The next day we drove to Sommarøy where we went for a walk. Paul’s parents were attacked by this huge seagull! If you come to near to their nest, they’ll attack you by diving at you repeatedly. They don’t actually come that near and I don’t think they’d actually hit you, but it’s really quite scary when it happens to you! There were some gulls near our house that did the same thing for a while and I didn’t enjoy it. Fortunately there were also friendly birds around there :) We saw a lot of ducks with baby ducks, so cute!

Sea gull attack! 10 little duckies - one stayed behind and had to race to keep up with the rest

These rorbuer (fishermens’ cottages) are owned by the hotel, must be nice to stay in them! I am not sure what the “house on sticks” in the other photo is used for, probably just for storing fishing gear.

Rorbuer on Sommarøy House on sticks :)

This is a pretty boathouse with grass on the roof. We also met this funny looking goat :)

Pretty boathouse Somebody keeps goats on Sommarøy - this one looks so funny :)

And on the way back, we saw a group of reindeer!

Another reindeer - we saw many!

On their last day in Tromsø, the sun finally came out! And what a difference that makes… We went for a walk around Telegrafbukta, enjoying the sunshine. Of course I had to take another photo of my favourite boathouse :)

How different the world looks with a little sunshine! Another photo of my favourite boathouse :)

We also made a short visit to the botanical garden, mostly to visit their cafe and eat waffles, mmmmmmmm :D

Waffles in the sun in the botanical garden, mmmm :)

So far, July hasn’t been very summary either – still a lot of cloudy and cold days. Fortunately every once in a while there is a nice evening or even almost a day – and you need to take advantage of them when they come around! My parents arrived yesterday, on a beautiful sunny day – but today we are back to nonstop rain and low clouds. Good day to spend inside finally catching up with my blog :D

Ti på Topp 2010: Tverrfjellet

Yesterday I had a day off in the middle of a crazy work schedule (I had just worked 6 days in a row, and after my day off I’d work 10 more days in a row… this is because everyone else is on holiday this month). The weather looked nice, so I decided to do another top :) I chose Tverrfjellet on Kvaløya, 675 m high. Below is the map and the height profile…

Route up to Tverrfjellet (675 m) Height profile - this was a steep climb!

It took me 5 hours in total (about 2.5 hours to reach the top, half an hour break, and 2 hours to come down). The length of the trip was 7.5 km. I found this quite a tough one to climb, as it was very steep up straight from the start. At some point you reach the first “top” from where you get your first view to the actual top – which is further along a ridge. I lost my motivation a bit when I found out how far it still was! The ridge goes gently down for about a km, but after that it is a very steep climb again. Very rocky too, I had to use my hands several times on the last part. It was a beautiful day though, with great views, and I had a great time :)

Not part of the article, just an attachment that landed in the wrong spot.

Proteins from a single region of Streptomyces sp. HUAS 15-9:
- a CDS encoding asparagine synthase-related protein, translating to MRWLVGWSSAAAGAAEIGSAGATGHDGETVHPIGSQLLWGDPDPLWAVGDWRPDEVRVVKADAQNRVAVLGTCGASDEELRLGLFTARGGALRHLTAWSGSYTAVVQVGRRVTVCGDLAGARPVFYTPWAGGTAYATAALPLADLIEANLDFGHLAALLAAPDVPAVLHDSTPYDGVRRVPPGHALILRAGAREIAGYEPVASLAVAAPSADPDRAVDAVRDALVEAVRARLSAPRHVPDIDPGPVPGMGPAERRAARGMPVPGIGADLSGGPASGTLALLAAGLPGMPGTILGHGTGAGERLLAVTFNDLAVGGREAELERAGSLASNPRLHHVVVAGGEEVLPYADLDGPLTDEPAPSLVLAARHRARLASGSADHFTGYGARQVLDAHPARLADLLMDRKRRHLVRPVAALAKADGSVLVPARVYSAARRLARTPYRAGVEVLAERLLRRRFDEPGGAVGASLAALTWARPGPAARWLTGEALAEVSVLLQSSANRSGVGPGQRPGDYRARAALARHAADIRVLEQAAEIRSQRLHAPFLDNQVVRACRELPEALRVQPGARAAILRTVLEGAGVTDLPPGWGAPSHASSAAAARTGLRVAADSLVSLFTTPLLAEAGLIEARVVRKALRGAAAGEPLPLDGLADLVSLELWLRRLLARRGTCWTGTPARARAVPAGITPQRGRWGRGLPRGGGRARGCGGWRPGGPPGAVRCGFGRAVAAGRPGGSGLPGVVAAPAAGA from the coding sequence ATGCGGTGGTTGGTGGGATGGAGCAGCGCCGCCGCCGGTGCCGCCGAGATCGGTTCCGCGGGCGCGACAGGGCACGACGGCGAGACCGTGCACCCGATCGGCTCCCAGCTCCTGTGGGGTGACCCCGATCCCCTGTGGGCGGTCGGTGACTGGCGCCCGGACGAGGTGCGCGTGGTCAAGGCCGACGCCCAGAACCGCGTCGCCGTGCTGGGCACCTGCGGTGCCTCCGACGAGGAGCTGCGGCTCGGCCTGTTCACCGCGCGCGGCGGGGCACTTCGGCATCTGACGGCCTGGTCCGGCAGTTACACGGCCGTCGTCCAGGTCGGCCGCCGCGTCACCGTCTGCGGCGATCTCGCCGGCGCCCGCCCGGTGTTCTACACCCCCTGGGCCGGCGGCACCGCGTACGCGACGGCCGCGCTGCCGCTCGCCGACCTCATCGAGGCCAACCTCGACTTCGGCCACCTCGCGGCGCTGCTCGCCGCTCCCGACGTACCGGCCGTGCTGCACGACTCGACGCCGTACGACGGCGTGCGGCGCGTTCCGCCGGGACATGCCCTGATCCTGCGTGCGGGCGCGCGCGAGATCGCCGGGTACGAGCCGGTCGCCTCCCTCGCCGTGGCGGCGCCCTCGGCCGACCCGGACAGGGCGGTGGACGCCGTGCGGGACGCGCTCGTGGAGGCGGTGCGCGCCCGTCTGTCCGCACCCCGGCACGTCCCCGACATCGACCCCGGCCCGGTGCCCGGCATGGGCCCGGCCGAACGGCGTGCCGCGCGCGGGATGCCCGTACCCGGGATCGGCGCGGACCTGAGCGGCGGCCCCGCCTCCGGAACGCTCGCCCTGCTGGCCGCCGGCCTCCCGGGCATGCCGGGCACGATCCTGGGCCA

This is the view from the first top, showing the ridge leading to the actual top. On one side, the ridge is very steep. On the other side there’s a lake, called Tverrfjellvatnet, that was still frozen. The melt ponds on it had a beautiful bright blue colour!

The view from the first top - the actual top is further along the ridge. Finding out how far away was a bit of a disappointment ;) A huge boulder in front of the frozen Tverrfjellvatnet - love the blue colours!

The view from the top! It was a nice surprise to be able to see all the way to the sea. The peaks on the right are about 1000 m high.

The view from the top. The island in the background is called Sessøya.

Two more views from the top, one towards Kattfjordvatnet (the road back to Tromsø goes through this valley), and one towards Nordfjorden.

View towards Kattfjordvatnet and the road to Tromsø View towards Nordfjorden

On the way back I took it easy and I took a lot of photos. By this time the first “after work” hikers were coming up, it was nice to chat to them. The path was often marked by small cairns as in the photo below. I also took a close up of the blue melt ponds, they are so pretty!

The cairns that show you the way Blue meltwater on Tverrfjellvatnet

A small lake on my way down…

A small lake on the way down

I reached the car tired but happy :) and sunburnt too, mostly on one side :D.

And now it’s back to work, I had to start at 6:30 this morning! I did 2 radio interviews early in the morning. They were supposed to be about the weather but as the DJs know that I’m Dutch, we ended up talking about the world cup and the Netherlands reaching the finals. I am not a football fan at all so it’s quite bizarre to talk about it on the radio :D Luckily I saw half of yesterday’s match while visiting the neighbours (we don’t have a tv) so I could confirm watching the match and I kind of knew what I was talking about ;)

More soon I hope – I have a lot of photos from the weekend Paul’s parents came to see us, I hope to share some soon. We have also been out with the boat again, have a look at the photos of a dreamy evening on Vensøya here. If I didn’t have to work the next morning, I would have loved to stay on that beach all night! Paul also went on a boat trip by himself last weekend, to Nipøya.

More soon :)